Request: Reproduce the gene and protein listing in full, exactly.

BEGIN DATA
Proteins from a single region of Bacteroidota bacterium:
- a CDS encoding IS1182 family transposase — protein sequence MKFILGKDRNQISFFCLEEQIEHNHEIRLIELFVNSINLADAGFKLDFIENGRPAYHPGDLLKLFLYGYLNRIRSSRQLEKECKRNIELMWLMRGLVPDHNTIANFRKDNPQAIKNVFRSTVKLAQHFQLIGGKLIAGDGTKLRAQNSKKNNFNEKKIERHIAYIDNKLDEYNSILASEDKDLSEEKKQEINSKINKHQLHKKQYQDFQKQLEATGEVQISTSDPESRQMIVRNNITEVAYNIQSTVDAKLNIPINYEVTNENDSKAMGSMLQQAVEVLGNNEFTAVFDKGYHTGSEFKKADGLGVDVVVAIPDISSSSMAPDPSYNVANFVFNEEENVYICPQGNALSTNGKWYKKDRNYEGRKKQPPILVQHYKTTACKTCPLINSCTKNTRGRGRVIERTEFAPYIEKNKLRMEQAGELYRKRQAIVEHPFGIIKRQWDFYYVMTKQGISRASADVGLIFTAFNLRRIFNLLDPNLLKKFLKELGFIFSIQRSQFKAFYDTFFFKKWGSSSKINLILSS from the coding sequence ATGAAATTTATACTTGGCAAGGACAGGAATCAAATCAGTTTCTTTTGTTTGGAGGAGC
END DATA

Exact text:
Proteins from a single region of Bacteroidota bacterium:
- a CDS encoding IS1182 family transposase — protein sequence MKFILGKDRNQISFFCLEEQIEHNHEIRLIELFVNSINLADAGFKLDFIENGRPAYHPGDLLKLFLYGYLNRIRSSRQLEKECKRNIELMWLMRGLVPDHNTIANFRKDNPQAIKNVFRSTVKLAQHFQLIGGKLIAGDGTKLRAQNSKKNNFNEKKIERHIAYIDNKLDEYNSILASEDKDLSEEKKQEINSKINKHQLHKKQYQDFQKQLEATGEVQISTSDPESRQMIVRNNITEVAYNIQSTVDAKLNIPINYEVTNENDSKAMGSMLQQAVEVLGNNEFTAVFDKGYHTGSEFKKADGLGVDVVVAIPDISSSSMAPDPSYNVANFVFNEEENVYICPQGNALSTNGKWYKKDRNYEGRKKQPPILVQHYKTTACKTCPLINSCTKNTRGRGRVIERTEFAPYIEKNKLRMEQAGELYRKRQAIVEHPFGIIKRQWDFYYVMTKQGISRASADVGLIFTAFNLRRIFNLLDPNLLKKFLKELGFIFSIQRSQFKAFYDTFFFKKWGSSSKINLILSS from the coding sequence ATGAAATTTATACTTGGCAAGGACAGGAATCAAATCAGTTTCTTTTGTTTGGAGGAGC